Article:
Since shortly after I learned of their existence, I have found the rhombicosidodecahedron to be the most attractive of the Archimedean solids. That’s a personal aesthetic statement, of course, not a mathematical one.

This solid has a long stellation-series. With *Stella 4d*, the program I used to make these images, it’s easy to simply scroll through them. The stellation of this polyhedron follows these stellation-diagrams; I used Stella 4d to make them as well. You may research, try, or buy this program at this website. The first of these stellation-diagrams is for the planes of the twelve pentagonal faces.

For the planes of the twenty triangular faces, this is the stellation-diagram:

Finally, there are the the planes of the thirty square faces.

The following survey of the first hundred stellations is not intended to be exhaustive; I’m including all those I find worthy of inclusion on subjective aesthetic grounds. The first stellation shown here is actually the 25th stellation of the rhombicosidodecahedron:

Next, the 30th stellation:

The next one is the 33rd stellation.

And next, the 38th stellation.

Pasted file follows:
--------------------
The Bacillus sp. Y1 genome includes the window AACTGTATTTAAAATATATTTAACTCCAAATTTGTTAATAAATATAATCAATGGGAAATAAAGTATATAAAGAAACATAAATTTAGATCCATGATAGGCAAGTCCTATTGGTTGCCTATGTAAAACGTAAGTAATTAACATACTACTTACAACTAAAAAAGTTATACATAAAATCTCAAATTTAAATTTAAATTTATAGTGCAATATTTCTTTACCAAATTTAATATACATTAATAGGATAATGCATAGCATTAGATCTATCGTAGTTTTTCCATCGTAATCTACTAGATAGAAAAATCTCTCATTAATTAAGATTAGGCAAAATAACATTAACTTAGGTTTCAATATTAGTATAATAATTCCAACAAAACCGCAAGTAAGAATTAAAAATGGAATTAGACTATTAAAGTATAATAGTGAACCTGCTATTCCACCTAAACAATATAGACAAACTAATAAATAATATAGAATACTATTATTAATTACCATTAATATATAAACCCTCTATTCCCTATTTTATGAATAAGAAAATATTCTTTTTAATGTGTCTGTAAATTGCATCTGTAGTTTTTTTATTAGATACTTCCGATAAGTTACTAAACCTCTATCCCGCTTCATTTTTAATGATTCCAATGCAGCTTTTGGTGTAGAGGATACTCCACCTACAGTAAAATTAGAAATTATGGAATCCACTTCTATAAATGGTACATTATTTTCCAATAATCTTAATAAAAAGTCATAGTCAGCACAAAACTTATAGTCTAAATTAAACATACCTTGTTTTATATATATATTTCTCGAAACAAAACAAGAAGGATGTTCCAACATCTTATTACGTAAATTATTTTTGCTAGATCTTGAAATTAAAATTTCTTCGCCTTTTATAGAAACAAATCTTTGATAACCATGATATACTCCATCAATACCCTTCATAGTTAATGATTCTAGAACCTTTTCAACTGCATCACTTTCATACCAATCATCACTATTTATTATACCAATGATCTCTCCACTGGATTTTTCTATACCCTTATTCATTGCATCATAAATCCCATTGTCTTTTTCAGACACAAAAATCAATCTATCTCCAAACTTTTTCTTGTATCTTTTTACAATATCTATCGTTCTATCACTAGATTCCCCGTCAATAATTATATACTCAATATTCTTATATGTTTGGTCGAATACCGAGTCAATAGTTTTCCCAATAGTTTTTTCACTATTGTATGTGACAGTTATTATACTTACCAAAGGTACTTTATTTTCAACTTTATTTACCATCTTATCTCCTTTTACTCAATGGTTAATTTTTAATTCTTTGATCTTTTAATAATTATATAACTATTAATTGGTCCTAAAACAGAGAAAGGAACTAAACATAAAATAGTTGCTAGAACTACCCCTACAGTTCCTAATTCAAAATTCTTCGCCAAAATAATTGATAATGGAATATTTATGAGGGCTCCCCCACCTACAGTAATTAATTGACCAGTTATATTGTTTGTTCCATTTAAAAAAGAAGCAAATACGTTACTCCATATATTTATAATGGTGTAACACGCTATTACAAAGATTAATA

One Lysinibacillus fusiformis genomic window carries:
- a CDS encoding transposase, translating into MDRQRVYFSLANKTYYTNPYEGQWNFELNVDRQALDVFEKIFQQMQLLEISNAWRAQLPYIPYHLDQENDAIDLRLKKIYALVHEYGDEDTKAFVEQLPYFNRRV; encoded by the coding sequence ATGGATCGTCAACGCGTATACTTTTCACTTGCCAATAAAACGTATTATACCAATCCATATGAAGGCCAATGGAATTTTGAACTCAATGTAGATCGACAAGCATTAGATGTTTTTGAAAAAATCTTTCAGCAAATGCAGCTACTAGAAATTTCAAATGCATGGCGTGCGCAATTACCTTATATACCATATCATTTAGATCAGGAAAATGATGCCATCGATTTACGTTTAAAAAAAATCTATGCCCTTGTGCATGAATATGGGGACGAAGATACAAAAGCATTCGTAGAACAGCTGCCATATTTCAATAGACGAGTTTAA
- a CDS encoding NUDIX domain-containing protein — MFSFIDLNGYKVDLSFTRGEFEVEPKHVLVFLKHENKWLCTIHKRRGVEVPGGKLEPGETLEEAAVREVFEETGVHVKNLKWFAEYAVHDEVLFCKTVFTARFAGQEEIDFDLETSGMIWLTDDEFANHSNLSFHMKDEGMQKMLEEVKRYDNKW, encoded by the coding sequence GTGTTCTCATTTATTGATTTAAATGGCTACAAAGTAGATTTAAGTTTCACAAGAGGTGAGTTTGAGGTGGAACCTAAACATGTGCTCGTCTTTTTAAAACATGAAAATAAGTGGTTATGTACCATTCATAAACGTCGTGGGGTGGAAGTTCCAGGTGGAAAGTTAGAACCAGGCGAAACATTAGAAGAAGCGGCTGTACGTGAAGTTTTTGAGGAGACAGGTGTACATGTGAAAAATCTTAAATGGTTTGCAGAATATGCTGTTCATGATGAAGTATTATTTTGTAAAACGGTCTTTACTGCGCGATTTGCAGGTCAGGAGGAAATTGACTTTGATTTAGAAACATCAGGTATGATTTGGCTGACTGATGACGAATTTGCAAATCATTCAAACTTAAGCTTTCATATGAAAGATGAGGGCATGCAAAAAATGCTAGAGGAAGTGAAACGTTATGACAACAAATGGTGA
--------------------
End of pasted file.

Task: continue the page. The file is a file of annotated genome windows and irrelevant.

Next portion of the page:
Here is the 46th stellation:

And the 48th stellation:

Next, the 58th stellation:

And now, the 62nd stellation.

Next is the 85th stellation; it’s also a compound of an icosahedron (blue), and a yellow polyhedron I have not yet identified, except as the nth stellation of something. This I know: I have seen the yellow polyhedron before. If you happen to know what it is, the identify it in a comment.

The next stellation shown is the next one in the series, the 86th. It demonstrates a phenomenon I have observed, but cannot explain, and that is the tendency, in sequences of stellations, to have a large number of similar stellations in a row, followed by a sudden, much more extreme change in appearance, from one stellation to the next, as seen here. It’s a phenomenon which I would like to better understand.

To be continued, with selections from the next hundred stellations….

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